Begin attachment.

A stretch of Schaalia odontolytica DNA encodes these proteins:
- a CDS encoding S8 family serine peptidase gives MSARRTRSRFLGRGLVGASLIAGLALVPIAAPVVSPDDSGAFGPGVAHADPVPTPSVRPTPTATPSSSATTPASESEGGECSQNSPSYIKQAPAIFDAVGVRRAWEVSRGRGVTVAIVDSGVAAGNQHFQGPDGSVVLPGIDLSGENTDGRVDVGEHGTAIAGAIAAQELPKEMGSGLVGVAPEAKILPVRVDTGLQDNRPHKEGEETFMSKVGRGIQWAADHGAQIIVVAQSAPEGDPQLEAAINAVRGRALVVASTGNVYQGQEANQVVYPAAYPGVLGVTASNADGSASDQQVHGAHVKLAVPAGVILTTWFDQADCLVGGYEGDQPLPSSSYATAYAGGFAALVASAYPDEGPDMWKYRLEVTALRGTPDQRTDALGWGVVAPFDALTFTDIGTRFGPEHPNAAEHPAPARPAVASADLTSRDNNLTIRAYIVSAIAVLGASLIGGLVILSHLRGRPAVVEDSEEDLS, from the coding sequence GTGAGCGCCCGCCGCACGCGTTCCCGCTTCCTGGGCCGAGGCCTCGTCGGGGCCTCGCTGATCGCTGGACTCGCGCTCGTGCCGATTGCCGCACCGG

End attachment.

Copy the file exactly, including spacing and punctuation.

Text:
A stretch of Schaalia odontolytica DNA encodes these proteins:
- a CDS encoding S8 family serine peptidase gives MSARRTRSRFLGRGLVGASLIAGLALVPIAAPVVSPDDSGAFGPGVAHADPVPTPSVRPTPTATPSSSATTPASESEGGECSQNSPSYIKQAPAIFDAVGVRRAWEVSRGRGVTVAIVDSGVAAGNQHFQGPDGSVVLPGIDLSGENTDGRVDVGEHGTAIAGAIAAQELPKEMGSGLVGVAPEAKILPVRVDTGLQDNRPHKEGEETFMSKVGRGIQWAADHGAQIIVVAQSAPEGDPQLEAAINAVRGRALVVASTGNVYQGQEANQVVYPAAYPGVLGVTASNADGSASDQQVHGAHVKLAVPAGVILTTWFDQADCLVGGYEGDQPLPSSSYATAYAGGFAALVASAYPDEGPDMWKYRLEVTALRGTPDQRTDALGWGVVAPFDALTFTDIGTRFGPEHPNAAEHPAPARPAVASADLTSRDNNLTIRAYIVSAIAVLGASLIGGLVILSHLRGRPAVVEDSEEDLS, from the coding sequence GTGAGCGCCCGCCGCACGCGTTCCCGCTTCCTGGGCCGAGGCCTCGTCGGGGCCTCGCTGATCGCTGGACTCGCGCTCGTGCCGATTGCCGCACCGG